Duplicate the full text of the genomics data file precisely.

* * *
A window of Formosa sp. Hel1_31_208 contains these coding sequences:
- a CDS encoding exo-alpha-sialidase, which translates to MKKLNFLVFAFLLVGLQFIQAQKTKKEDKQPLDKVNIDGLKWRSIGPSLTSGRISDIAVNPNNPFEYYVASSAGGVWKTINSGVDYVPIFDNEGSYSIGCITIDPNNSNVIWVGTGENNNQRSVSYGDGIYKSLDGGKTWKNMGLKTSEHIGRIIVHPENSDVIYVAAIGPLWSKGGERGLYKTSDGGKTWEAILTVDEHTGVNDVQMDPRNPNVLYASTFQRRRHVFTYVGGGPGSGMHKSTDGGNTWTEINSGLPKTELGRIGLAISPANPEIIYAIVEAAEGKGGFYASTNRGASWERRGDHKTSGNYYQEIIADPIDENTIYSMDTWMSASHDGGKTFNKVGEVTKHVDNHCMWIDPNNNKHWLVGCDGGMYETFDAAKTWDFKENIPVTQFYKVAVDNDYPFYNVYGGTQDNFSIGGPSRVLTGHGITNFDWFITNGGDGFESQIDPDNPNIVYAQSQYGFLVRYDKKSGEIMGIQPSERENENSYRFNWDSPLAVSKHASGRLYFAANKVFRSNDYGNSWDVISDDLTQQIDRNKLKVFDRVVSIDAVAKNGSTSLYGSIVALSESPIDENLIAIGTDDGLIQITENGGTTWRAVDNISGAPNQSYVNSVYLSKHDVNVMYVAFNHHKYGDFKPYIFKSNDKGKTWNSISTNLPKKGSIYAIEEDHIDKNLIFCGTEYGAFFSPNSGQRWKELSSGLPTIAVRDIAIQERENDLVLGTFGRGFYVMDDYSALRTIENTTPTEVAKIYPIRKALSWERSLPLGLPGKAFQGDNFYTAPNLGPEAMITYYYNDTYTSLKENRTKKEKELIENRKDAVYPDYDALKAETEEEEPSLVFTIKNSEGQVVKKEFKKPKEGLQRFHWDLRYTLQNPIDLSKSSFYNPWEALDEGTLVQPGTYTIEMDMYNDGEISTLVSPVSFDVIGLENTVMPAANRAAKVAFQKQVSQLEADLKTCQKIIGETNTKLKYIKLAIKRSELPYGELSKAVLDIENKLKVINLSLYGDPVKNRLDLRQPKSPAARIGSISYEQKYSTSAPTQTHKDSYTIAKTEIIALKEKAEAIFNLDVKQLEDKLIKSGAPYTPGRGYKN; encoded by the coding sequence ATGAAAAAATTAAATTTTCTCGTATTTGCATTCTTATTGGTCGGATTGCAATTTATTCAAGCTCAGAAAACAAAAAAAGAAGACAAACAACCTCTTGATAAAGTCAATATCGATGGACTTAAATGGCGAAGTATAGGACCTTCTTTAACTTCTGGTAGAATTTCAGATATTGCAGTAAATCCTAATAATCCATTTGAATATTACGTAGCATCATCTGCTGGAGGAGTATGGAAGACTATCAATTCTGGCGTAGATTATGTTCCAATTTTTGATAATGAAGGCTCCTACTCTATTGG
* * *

A window of Formosa sp. Hel1_31_208 contains these coding sequences:
- a CDS encoding exo-alpha-sialidase, which translates to MKKLNFLVFAFLLVGLQFIQAQKTKKEDKQPLDKVNIDGLKWRSIGPSLTSGRISDIAVNPNNPFEYYVASSAGGVWKTINSGVDYVPIFDNEGSYSIGCITIDPNNSNVIWVGTGENNNQRSVSYGDGIYKSLDGGKTWKNMGLKTSEHIGRIIVHPENSDVIYVAAIGPLWSKGGERGLYKTSDGGKTWEAILTVDEHTGVNDVQMDPRNPNVLYASTFQRRRHVFTYVGGGPGSGMHKSTDGGNTWTEINSGLPKTELGRIGLAISPANPEIIYAIVEAAEGKGGFYASTNRGASWERRGDHKTSGNYYQEIIADPIDENTIYSMDTWMSASHDGGKTFNKVGEVTKHVDNHCMWIDPNNNKHWLVGCDGGMYETFDAAKTWDFKENIPVTQFYKVAVDNDYPFYNVYGGTQDNFSIGGPSRVLTGHGITNFDWFITNGGDGFESQIDPDNPNIVYAQSQYGFLVRYDKKSGEIMGIQPSERENENSYRFNWDSPLAVSKHASGRLYFAANKVFRSNDYGNSWDVISDDLTQQIDRNKLKVFDRVVSIDAVAKNGSTSLYGSIVALSESPIDENLIAIGTDDGLIQITENGGTTWRAVDNISGAPNQSYVNSVYLSKHDVNVMYVAFNHHKYGDFKPYIFKSNDKGKTWNSISTNLPKKGSIYAIEEDHIDKNLIFCGTEYGAFFSPNSGQRWKELSSGLPTIAVRDIAIQERENDLVLGTFGRGFYVMDDYSALRTIENTTPTEVAKIYPIRKALSWERSLPLGLPGKAFQGDNFYTAPNLGPEAMITYYYNDTYTSLKENRTKKEKELIENRKDAVYPDYDALKAETEEEEPSLVFTIKNSEGQVVKKEFKKPKEGLQRFHWDLRYTLQNPIDLSKSSFYNPWEALDEGTLVQPGTYTIEMDMYNDGEISTLVSPVSFDVIGLENTVMPAANRAAKVAFQKQVSQLEADLKTCQKIIGETNTKLKYIKLAIKRSELPYGELSKAVLDIENKLKVINLSLYGDPVKNRLDLRQPKSPAARIGSISYEQKYSTSAPTQTHKDSYTIAKTEIIALKEKAEAIFNLDVKQLEDKLIKSGAPYTPGRGYKN; encoded by the coding sequence ATGAAAAAATTAAATTTTCTCGTATTTGCATTCTTATTGGTCGGATTGCAATTTATTCAAGCTCAGAAAACAAAAAAAGAAGACAAACAACCTCTTGATAAAGTCAATATCGATGGACTTAAATGGCGAAGTATAGGACCTTCTTTAACTTCTGGTAGAATTTCAGATATTGCAGTAAATCCTAATAATCCATTTGAATATTACGTAGCATCATCTGCTGGAGGAGTATGGAAGACTATCAATTCTGGCGTAGATTATGTTCCAATTTTTGATAATGAAGGCTCCTACTCTATTGG